I haven't entirely thought this through, but I'd better get it down before the thinking escapes or dissolves.
The publication of Darwin's 'On the Origin of Species' in 1859 marked the opening up of what's been called The Great Schism - a huge gap between science and religion which seems to still be growing wider. This has been to the detriment of both sides, leaving religion to merely 'fill the gaps' that science has not yet answered but, supposedly, eventually will; and science has adopted a position strongly favouring Methodological Reductionism and Materialism, long since abandoning Cartesian dualism - the philosophy of mind, in which mind and body are understood as separate but interactive entities.
In Methodological Reductionism, everything is explainable if you reduce it to its fundamental parts and then describe and predict their behaviour. This approach has allowed us to solve most problems in nature, with the tree of science now bearing much delicious fruit: technology - that which makes our lives long, rich and comfortable. Who needs that messy old religion stuff? If we can't answer something with science, ignore it - it's just superstition anyway.
What got me thinking about this is the book 'Parapsychology and the Nature of Life - A Scientific Appraisal' by John L. Randall (Souvenir Press, UK, 1975). The book is deeply flawed and also out of date in many of the views expressed. Randall does not accept Evolution as an explanation for the variety and complexity of life on Earth, and believes that life requires a Great Mind in order to originate from basic building blocks. He makes a compelling but flawed argument for this (one I don't want to go into here) which predates the pseudoscience of Intelligent Design but in many respects is a forerunner of it.
On the positive side, Randall is critical but finally accepting of the evidence amassed by parapsychologists in favour of Psi powers; he holds that these powers have been proved to exist. His argument is long and complex and may even be largely correct - I don't know. But at least he has persuaded me to re-evaluate parapsychological findings in a more open-minded light. (This will involve a lot of re-reading.)
The first two parts of Randall's book are irritating in many ways and places, due to his skepticism of Evolution (I think mainly due to a lack of understanding of it, perhaps because of the time the book was written) and contrasting credulous acceptance of parapsychological experimental findings; but 'Part III - Towards a New Synthesis' is really mind-bending. It's turned my head.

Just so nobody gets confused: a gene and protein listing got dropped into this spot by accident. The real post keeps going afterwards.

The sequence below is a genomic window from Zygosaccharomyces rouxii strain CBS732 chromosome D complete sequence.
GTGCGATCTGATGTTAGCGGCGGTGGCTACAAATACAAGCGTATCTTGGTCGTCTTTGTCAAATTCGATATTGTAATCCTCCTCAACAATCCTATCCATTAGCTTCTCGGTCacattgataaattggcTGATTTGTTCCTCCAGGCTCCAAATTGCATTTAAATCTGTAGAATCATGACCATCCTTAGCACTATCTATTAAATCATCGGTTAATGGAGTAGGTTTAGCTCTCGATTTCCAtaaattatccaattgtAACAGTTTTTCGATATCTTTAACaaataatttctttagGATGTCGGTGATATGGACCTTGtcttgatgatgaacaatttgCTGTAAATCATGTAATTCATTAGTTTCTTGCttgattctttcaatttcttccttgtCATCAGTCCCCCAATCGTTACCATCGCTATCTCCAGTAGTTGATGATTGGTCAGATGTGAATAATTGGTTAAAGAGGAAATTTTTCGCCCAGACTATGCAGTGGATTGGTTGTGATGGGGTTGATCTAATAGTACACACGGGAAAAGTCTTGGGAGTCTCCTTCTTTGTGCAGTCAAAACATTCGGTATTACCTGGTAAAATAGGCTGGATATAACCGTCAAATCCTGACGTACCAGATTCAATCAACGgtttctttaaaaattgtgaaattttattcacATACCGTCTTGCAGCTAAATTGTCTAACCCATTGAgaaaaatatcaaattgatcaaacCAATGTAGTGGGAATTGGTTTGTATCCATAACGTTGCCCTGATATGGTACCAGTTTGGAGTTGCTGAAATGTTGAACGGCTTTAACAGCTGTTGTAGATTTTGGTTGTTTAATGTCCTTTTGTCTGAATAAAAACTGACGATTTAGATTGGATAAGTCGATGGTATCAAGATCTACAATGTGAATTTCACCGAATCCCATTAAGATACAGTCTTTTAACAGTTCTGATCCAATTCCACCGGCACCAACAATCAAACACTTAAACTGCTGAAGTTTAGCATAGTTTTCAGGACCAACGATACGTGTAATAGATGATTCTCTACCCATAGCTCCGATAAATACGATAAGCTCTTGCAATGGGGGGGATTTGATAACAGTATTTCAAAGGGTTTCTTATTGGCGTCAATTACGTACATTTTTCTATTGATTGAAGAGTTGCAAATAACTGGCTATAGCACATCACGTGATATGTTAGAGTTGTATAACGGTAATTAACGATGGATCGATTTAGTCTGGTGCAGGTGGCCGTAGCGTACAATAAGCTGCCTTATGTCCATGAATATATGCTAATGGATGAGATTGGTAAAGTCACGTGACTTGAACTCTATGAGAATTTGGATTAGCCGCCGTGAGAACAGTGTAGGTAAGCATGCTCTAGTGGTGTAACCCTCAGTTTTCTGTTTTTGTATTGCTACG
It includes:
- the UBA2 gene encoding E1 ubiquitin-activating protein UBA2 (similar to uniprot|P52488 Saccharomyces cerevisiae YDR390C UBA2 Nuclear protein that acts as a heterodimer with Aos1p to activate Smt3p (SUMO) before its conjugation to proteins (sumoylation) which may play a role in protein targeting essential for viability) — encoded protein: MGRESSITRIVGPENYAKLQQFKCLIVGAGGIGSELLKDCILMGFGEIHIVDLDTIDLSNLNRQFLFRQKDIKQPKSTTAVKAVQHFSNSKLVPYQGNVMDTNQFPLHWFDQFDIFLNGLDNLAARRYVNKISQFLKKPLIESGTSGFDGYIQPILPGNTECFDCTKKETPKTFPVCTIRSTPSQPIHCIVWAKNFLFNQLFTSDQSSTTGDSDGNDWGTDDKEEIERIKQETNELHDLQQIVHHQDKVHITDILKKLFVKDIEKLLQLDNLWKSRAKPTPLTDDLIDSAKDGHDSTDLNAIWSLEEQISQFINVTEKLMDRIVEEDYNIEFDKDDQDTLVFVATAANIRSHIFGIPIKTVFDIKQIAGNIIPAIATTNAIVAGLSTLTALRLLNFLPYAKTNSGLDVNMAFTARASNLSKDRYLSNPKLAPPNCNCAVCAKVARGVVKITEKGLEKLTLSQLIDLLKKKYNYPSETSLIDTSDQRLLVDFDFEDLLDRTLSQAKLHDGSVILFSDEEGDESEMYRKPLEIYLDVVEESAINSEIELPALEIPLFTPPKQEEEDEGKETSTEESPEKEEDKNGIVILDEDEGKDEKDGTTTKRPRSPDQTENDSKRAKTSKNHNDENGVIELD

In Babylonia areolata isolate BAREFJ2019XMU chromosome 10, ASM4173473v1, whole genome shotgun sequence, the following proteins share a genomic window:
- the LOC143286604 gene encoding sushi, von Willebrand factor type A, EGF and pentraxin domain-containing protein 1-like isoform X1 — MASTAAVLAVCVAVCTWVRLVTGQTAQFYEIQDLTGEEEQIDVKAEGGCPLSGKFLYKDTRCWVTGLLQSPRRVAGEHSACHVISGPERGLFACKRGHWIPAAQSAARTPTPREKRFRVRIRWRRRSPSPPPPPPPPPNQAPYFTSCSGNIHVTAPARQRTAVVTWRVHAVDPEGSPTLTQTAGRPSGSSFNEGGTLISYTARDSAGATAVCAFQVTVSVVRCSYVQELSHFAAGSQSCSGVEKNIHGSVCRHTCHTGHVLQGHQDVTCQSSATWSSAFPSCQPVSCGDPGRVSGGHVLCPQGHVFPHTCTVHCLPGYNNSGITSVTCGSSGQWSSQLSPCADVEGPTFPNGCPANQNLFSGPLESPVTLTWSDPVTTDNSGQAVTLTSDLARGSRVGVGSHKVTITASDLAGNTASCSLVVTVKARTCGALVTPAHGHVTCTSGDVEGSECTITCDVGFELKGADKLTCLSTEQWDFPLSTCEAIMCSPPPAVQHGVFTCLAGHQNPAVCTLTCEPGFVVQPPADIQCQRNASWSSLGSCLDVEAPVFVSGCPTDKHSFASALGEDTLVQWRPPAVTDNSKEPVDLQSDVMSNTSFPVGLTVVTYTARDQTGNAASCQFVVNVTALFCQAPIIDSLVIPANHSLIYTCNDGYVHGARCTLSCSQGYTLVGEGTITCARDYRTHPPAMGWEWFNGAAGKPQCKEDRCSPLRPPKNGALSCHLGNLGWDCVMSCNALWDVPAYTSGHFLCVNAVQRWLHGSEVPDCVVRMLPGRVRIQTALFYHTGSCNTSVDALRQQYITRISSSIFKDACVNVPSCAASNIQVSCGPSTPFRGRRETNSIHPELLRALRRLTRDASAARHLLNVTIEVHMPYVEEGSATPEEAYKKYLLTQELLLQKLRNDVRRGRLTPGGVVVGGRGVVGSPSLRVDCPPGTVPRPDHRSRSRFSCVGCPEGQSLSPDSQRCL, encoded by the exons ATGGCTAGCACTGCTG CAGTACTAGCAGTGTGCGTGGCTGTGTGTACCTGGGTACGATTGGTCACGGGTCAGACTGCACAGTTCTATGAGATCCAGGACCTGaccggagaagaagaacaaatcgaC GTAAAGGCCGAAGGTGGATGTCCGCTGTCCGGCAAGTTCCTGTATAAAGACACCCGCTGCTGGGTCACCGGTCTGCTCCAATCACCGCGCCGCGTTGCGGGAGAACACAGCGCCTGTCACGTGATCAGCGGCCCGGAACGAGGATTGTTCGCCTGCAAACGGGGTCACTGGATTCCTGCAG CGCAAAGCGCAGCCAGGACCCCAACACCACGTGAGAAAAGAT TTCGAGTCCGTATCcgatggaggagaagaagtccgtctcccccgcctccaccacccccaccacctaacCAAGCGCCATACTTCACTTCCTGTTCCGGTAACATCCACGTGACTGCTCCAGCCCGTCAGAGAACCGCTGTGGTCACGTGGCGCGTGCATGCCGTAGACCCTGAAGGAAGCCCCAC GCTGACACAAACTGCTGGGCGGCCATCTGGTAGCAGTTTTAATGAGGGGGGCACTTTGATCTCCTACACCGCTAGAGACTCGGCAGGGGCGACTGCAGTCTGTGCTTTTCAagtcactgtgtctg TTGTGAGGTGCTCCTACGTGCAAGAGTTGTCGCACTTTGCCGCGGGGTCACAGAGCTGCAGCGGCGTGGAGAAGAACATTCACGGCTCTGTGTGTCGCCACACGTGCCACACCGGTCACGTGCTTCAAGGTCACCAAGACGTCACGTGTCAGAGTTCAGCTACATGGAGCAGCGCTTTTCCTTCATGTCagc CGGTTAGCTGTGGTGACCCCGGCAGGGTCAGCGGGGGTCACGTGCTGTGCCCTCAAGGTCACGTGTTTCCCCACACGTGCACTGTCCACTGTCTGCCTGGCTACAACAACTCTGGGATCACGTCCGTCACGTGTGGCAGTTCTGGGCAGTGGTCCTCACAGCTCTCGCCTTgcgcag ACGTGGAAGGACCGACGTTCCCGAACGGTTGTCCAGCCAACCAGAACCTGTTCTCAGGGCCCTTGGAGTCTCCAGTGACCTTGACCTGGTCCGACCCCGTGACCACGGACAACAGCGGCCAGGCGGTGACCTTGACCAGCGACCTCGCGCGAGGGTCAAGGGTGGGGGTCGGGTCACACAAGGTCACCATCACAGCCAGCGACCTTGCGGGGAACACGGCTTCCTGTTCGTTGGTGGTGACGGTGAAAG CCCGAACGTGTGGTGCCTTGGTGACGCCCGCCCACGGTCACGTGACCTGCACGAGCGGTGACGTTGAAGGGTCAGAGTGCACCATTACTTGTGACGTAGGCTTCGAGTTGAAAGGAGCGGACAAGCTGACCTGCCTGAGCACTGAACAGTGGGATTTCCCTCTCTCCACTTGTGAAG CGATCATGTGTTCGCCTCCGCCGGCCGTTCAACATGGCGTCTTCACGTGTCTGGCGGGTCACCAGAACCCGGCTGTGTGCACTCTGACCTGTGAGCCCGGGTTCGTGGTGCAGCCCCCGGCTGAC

Quantum Mechanics, one of the strongest theories in science, is quite happy with the dualistic concept of understanding light as both a wave and a particle, and choosing which behaviour suits the experiment that's being performed. The famous Double-slit experiment is the clearest example of this, but trying to get your head around the concept is pretty tricky, as it's highly unintuitive, even totally alien to most people's understanding of how things in nature behave.
So, if Randall is right about the findings of the parapsychologists, and Psi (telepathy, psychokinesis, clairvoyance, etc - if it's even valid to break it down in this way - Randall suggests it isn't) does exist - it is in fact a thing - then it lies outside science's Materialist, Reductionist way of understanding nature. It does not and will not fit. Thus, it is proscribed from Science and remains beneath its consideration. That is principally why Parapsychology is kept on the outer. (At this point, Randall made me realise that my hope that science will eventually offer answers to all of the riddles of the paranormal, even if it's not looking for them, is totally bound up in Reductionist thinking and thus invalid, or at least extremely unlikely to eventuate.)
What is needed is a dualistic philosophical approach to understanding nature, one that retains Materialism on one hand and includes some updated version of the the Philosophy of Mind on the other, and uses whichever approach (or maybe a blend of both) is best for an experimental approach to understanding a phenomenon.
We don't yet understand consciousness. Maybe it's time to scientifically re-evaluate the concept of the mind as separate from the body (not merely the product of brain activity, which is the materialist position) but interactive with it, and also perhaps that it may reside outside the body and even in some way connect with other minds in the space it resides.
Think I'll leave this here, now. It's making my head spin, and dinner's nearly ready.
Scientists closing in on a Theory of Consciousness - on LiveScience
Many Interacting Worlds and other mind-bending Quantum stuff
For another view on parapsychological experiomental results, read Dr Susan Blackmore's autobiography 'The Adventures of a Parapsychologist'
I'm not putting this forward as any kind of theory, just recording some thoughts.